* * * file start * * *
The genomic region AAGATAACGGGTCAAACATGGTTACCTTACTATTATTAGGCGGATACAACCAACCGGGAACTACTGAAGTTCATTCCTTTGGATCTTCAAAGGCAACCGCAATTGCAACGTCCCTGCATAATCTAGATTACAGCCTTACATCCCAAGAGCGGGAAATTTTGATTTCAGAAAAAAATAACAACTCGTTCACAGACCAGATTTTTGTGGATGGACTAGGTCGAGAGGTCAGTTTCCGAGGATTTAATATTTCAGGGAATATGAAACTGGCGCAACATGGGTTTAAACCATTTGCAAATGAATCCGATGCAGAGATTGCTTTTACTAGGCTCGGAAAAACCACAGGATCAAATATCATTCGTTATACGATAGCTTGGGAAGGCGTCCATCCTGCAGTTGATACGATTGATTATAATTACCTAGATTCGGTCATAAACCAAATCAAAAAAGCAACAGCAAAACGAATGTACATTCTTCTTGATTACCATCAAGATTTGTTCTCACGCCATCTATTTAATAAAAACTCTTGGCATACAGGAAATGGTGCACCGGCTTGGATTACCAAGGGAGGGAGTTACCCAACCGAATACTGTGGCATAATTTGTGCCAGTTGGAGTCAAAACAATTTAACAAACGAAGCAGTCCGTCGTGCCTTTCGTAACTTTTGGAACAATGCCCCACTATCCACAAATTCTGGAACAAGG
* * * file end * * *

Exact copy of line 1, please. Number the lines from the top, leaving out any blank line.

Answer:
The genomic region AAGATAACGGGTCAAACATGGTTACCTTACTATTATTAGGCGGATACAACCAACCGGGAACTACTGAAGTTCATTCCTTTGGATCTTCAAAGGCAACCGCAATTGCAACGTCCCTGCATAATCTAGATTACAGCCTTACATCCCAAGAGCGGGAAATTTTGATTTCAGAAAAAAATAACAACTCGTTCACAGACCAGATTTTTGTGGATGGACTAGGTCGAGAGGTCAGTTTCCGAGGATTTAATATTTCAGGGAATATGAAACTGGCGCAACATGGGTTTAAACCATTTGCAAATGAATCCGATGCAGAGATTGCTTTTACTAGGCTCGGAAAAACCACAGGATCAAATATCATTCGTTATACGATAGCTTGGGAAGGCGTCCATCCTGCAGTTGATACGATTGATTATAATTACCTAGATTCGGTCATAAACCAAATCAAAAAAGCAACAGCAAAACGAATGTACATTCTTCTTGATTACCATCAAGATTTGTTCTCACGCCATCTATTTAATAAAAACTCTTGGCATACAGGAAATGGTGCACCGGCTTGGATTACCAAGGGAGGGAGTTACCCAACCGAATACTGTGGCATAATTTGTGCCAGTTGGAGTCAAAACAATTTAACAAACGAAGCAGTCCGTCGTGCCTTTCGTAACTTTTGGAACAATGCCCCACTATCCACAAATTCTGGAACAAGG